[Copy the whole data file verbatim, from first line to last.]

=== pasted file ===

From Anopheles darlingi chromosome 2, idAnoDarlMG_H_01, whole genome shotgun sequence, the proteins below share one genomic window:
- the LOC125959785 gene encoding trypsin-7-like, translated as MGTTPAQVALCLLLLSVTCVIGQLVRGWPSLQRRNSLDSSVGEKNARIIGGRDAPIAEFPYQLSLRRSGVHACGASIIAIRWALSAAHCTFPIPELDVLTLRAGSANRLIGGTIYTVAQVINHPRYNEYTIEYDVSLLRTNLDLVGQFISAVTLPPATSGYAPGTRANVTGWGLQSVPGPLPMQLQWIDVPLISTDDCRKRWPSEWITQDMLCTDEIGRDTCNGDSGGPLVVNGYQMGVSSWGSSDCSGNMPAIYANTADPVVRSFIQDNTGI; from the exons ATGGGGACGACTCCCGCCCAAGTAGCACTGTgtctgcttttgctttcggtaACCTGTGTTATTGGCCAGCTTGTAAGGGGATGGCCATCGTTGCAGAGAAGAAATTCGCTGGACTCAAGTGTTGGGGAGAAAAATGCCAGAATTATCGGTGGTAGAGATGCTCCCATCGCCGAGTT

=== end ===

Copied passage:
From Anopheles darlingi chromosome 2, idAnoDarlMG_H_01, whole genome shotgun sequence, the proteins below share one genomic window:
- the LOC125959785 gene encoding trypsin-7-like, translated as MGTTPAQVALCLLLLSVTCVIGQLVRGWPSLQRRNSLDSSVGEKNARIIGGRDAPIAEFPYQLSLRRSGVHACGASIIAIRWALSAAHCTFPIPELDVLTLRAGSANRLIGGTIYTVAQVINHPRYNEYTIEYDVSLLRTNLDLVGQFISAVTLPPATSGYAPGTRANVTGWGLQSVPGPLPMQLQWIDVPLISTDDCRKRWPSEWITQDMLCTDEIGRDTCNGDSGGPLVVNGYQMGVSSWGSSDCSGNMPAIYANTADPVVRSFIQDNTGI; from the exons ATGGGGACGACTCCCGCCCAAGTAGCACTGTgtctgcttttgctttcggtaACCTGTGTTATTGGCCAGCTTGTAAGGGGATGGCCATCGTTGCAGAGAAGAAATTCGCTGGACTCAAGTGTTGGGGAGAAAAATGCCAGAATTATCGGTGGTAGAGATGCTCCCATCGCCGAGTT